Opening her eyes, she scanned the shabby room, taking in the dirt and the decay. This wasn’t what God had intended for her. He had planned something much different, but she hadn’t listened, hadn’t obeyed, and now it was too late. She was dying. What waited for her on the other side? Would she be condemned to the horrid place she had seen in her vision?

The image of an old Indian appeared at the foot of her bed. He held the hand of the sweetest, most innocent child Maize had ever seen.

“She’s the one?”

The old Indian nodded. “Trust.”

The vision faded, but not the joy, or the hope of its message.

Maize closed her eyes. Tears spilled down her cheeks and soaked into the stained pillow beneath her. God is good. God is merciful. She would not fail this time. She would not lose this second chance ― if the child came in time.  

Now it’s your turn! Just link your Christian Fiction Friday! Here are the rules:

1. Christian Fiction Friday is a blog hop where authors post short (400-ish words or less) snippets from their current works in progress (not published pieces).

2. Keep it PG-13 or lower. No swearing, no sex scenes. If you have a particularly violent scene or deal with a heavy or controversial subject matter, please include a disclaimer at the beginning of your post.


1. Visit at least some of the other Christian Fiction Friday authors each week and comment on their blogs.

2. Don’t offer critiques unless the author specifically asks for it in his or her post.

3. Please include this blurb at the end of your weekly post:

Christian Fiction Friday is a weekly blog hop where authors post snippets from their current Works in Progress. It is hosted by Alana Terry and Hallee Bridgeman.

October 08, 2015

Apples, Oranges, and Lemons: the Stuff of Nightmares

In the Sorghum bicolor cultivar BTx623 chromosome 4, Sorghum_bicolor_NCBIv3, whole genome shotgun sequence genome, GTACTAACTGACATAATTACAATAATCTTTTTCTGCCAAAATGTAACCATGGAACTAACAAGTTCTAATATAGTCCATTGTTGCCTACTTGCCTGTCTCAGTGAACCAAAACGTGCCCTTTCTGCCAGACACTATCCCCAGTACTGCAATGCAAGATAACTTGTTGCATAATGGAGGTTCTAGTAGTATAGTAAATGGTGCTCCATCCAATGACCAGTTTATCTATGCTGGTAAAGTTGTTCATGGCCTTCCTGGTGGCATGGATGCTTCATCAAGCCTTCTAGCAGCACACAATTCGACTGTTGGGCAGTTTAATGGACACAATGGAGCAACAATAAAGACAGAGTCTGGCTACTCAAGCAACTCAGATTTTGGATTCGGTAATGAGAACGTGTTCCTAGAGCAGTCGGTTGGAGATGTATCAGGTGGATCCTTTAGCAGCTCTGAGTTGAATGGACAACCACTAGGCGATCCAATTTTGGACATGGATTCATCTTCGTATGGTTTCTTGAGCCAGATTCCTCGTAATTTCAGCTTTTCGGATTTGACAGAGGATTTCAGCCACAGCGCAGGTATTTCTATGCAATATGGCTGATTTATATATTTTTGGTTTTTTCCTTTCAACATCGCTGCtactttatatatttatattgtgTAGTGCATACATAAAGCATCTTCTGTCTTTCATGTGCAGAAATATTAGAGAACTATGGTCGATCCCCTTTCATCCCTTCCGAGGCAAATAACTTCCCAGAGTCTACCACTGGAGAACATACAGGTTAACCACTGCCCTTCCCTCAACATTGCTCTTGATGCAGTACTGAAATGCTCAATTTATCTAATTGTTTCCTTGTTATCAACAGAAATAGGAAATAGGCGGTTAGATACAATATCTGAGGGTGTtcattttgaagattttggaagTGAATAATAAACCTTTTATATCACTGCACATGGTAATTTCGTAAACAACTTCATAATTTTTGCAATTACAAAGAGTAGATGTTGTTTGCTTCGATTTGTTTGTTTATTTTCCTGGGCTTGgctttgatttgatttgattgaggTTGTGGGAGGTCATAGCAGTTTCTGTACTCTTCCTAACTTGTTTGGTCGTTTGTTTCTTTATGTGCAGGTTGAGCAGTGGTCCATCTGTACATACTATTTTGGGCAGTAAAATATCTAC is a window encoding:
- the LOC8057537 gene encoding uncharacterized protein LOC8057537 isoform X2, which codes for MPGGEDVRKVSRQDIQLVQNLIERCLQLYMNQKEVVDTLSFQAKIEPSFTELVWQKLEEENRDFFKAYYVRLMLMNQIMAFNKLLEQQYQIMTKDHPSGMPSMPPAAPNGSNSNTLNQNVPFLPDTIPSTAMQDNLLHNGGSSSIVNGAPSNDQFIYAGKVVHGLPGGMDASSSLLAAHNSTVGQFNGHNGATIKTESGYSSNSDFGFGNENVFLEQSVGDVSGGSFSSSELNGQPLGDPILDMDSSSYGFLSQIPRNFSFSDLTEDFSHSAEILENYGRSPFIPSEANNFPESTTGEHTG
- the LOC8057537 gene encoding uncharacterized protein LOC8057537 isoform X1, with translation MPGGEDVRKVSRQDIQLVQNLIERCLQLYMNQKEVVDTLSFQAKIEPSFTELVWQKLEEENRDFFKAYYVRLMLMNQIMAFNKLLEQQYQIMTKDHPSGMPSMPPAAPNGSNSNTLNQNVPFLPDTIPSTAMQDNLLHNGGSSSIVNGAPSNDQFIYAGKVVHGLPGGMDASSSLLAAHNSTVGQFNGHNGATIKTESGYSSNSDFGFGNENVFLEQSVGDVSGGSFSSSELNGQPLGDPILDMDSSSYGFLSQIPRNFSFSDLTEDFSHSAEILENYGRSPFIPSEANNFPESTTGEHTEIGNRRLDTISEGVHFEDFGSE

Night terrors. They come at bedtime, in the middle of the night, and sometimes early in the morning, terrifying images robbing me of sleep, and peace of mind. Some are so frightening they force me out of bed.

Several tricks help to eradicate these scenes: Solitaire, a book, and a few simple computer games. These, however, are only momentary distractions. It is Scripture that usually exterminates them — for a while.

After a particularly rough night of self-accusation, I rose, went into my study, and opened that day’s devotions. In Living Faith, Fr. Martin Pable, O.F.M. talked about humility. Alcoholics Anonymous gives their members this definition: “Humility means not to make comparisons.” 

October 02, 2015

It's Done!

Finally, after months of editing and rewriting, the revised edition is out. It was a huge learning curve on what to leave in and what to take out (to the tune of over 20,000 words deleted). Yes, I killed many, many darlings. However, I didn't weep. They needed to go. The new scenes are better.

Is it perfect? No, but at least a giant step up from the first version.

I am not the first author to rewrite an already published book. Tolkien rewrote The Hobbit. In the first version, the ring wasn't as emphasized as much as in in the rewrite. Other authors have bit the same piece of bitter fruit and revisited earlier works. Admitting the need is the biggest hurdle.

New Synopsis:

What would you risk to save a child?

Half a world away in Zimbabwe, Africa, a demon-god roared in rage. His ancient priest flinched, eyed the rising flames of his cooking fire, and scuttled back.  

The demon narrowed his eyes. “So, my old enemy, Raphael, has once again disguised his angelic form as that old Indian and now woos the woman to interfere!”

With the movement of a gnarled limb, he sent the old priest sprawling toward the fire. The old man screamed and scurried backward.

“I’ll destroy her just as I have destroyed all who have dared to oppose me! She’s weak. Her faith won’t hold when she’s alone and terrified. She’ll falter, just as they all have. And then, I will take her.”

The old priest nodded, rose, and entered his hut. He descended the rickety wooden ladder into the ceremonial chamber. The nganga, the cauldron filled with blood, animal parts, and things unimaginable, simmered over a small fire. The ceremonial sticks leaned against the near wall. The old priest brushed his hand over the rough surface of the wooden altar.

The demon’s raspy voice whispered. “Yes. Let it run red.”